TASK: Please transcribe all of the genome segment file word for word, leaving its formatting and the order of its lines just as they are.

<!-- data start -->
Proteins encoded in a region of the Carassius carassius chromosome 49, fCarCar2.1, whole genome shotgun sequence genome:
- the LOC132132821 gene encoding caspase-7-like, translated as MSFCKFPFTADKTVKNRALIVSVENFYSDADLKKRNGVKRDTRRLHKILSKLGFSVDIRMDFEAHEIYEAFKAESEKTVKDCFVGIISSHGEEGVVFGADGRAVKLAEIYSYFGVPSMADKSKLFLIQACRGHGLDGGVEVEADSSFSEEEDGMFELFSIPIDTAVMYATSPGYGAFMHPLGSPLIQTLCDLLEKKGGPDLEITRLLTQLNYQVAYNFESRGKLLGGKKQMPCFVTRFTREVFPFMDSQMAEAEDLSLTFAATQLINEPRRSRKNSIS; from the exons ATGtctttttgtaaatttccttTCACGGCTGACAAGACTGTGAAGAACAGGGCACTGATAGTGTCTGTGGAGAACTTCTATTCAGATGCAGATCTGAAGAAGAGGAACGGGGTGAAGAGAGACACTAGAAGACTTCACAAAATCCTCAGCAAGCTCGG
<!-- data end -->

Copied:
Proteins encoded in a region of the Carassius carassius chromosome 49, fCarCar2.1, whole genome shotgun sequence genome:
- the LOC132132821 gene encoding caspase-7-like, translated as MSFCKFPFTADKTVKNRALIVSVENFYSDADLKKRNGVKRDTRRLHKILSKLGFSVDIRMDFEAHEIYEAFKAESEKTVKDCFVGIISSHGEEGVVFGADGRAVKLAEIYSYFGVPSMADKSKLFLIQACRGHGLDGGVEVEADSSFSEEEDGMFELFSIPIDTAVMYATSPGYGAFMHPLGSPLIQTLCDLLEKKGGPDLEITRLLTQLNYQVAYNFESRGKLLGGKKQMPCFVTRFTREVFPFMDSQMAEAEDLSLTFAATQLINEPRRSRKNSIS; from the exons ATGtctttttgtaaatttccttTCACGGCTGACAAGACTGTGAAGAACAGGGCACTGATAGTGTCTGTGGAGAACTTCTATTCAGATGCAGATCTGAAGAAGAGGAACGGGGTGAAGAGAGACACTAGAAGACTTCACAAAATCCTCAGCAAGCTCGG